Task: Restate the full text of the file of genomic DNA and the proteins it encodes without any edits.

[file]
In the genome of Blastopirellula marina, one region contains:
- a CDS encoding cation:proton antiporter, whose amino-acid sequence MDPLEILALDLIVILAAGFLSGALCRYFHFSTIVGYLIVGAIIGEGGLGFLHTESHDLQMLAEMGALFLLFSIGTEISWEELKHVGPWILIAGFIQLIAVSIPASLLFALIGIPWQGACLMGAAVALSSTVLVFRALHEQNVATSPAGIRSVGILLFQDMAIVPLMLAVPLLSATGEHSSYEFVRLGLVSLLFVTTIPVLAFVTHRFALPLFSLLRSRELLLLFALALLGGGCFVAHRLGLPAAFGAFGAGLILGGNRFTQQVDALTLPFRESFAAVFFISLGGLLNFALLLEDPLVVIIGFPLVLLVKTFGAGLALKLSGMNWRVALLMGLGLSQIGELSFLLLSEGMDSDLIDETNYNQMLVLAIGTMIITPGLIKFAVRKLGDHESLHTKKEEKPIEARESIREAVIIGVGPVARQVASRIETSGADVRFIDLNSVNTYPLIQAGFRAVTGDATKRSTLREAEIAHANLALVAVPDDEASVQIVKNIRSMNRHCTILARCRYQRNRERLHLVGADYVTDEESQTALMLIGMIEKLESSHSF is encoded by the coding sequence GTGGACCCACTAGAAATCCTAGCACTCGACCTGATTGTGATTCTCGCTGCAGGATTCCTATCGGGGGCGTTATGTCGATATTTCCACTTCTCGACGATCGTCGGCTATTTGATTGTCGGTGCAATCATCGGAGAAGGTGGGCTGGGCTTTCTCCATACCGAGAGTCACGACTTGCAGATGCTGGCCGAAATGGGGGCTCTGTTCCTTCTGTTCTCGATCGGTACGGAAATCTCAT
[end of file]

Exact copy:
In the genome of Blastopirellula marina, one region contains:
- a CDS encoding cation:proton antiporter, whose amino-acid sequence MDPLEILALDLIVILAAGFLSGALCRYFHFSTIVGYLIVGAIIGEGGLGFLHTESHDLQMLAEMGALFLLFSIGTEISWEELKHVGPWILIAGFIQLIAVSIPASLLFALIGIPWQGACLMGAAVALSSTVLVFRALHEQNVATSPAGIRSVGILLFQDMAIVPLMLAVPLLSATGEHSSYEFVRLGLVSLLFVTTIPVLAFVTHRFALPLFSLLRSRELLLLFALALLGGGCFVAHRLGLPAAFGAFGAGLILGGNRFTQQVDALTLPFRESFAAVFFISLGGLLNFALLLEDPLVVIIGFPLVLLVKTFGAGLALKLSGMNWRVALLMGLGLSQIGELSFLLLSEGMDSDLIDETNYNQMLVLAIGTMIITPGLIKFAVRKLGDHESLHTKKEEKPIEARESIREAVIIGVGPVARQVASRIETSGADVRFIDLNSVNTYPLIQAGFRAVTGDATKRSTLREAEIAHANLALVAVPDDEASVQIVKNIRSMNRHCTILARCRYQRNRERLHLVGADYVTDEESQTALMLIGMIEKLESSHSF is encoded by the coding sequence GTGGACCCACTAGAAATCCTAGCACTCGACCTGATTGTGATTCTCGCTGCAGGATTCCTATCGGGGGCGTTATGTCGATATTTCCACTTCTCGACGATCGTCGGCTATTTGATTGTCGGTGCAATCATCGGAGAAGGTGGGCTGGGCTTTCTCCATACCGAGAGTCACGACTTGCAGATGCTGGCCGAAATGGGGGCTCTGTTCCTTCTGTTCTCGATCGGTACGGAAATCTCAT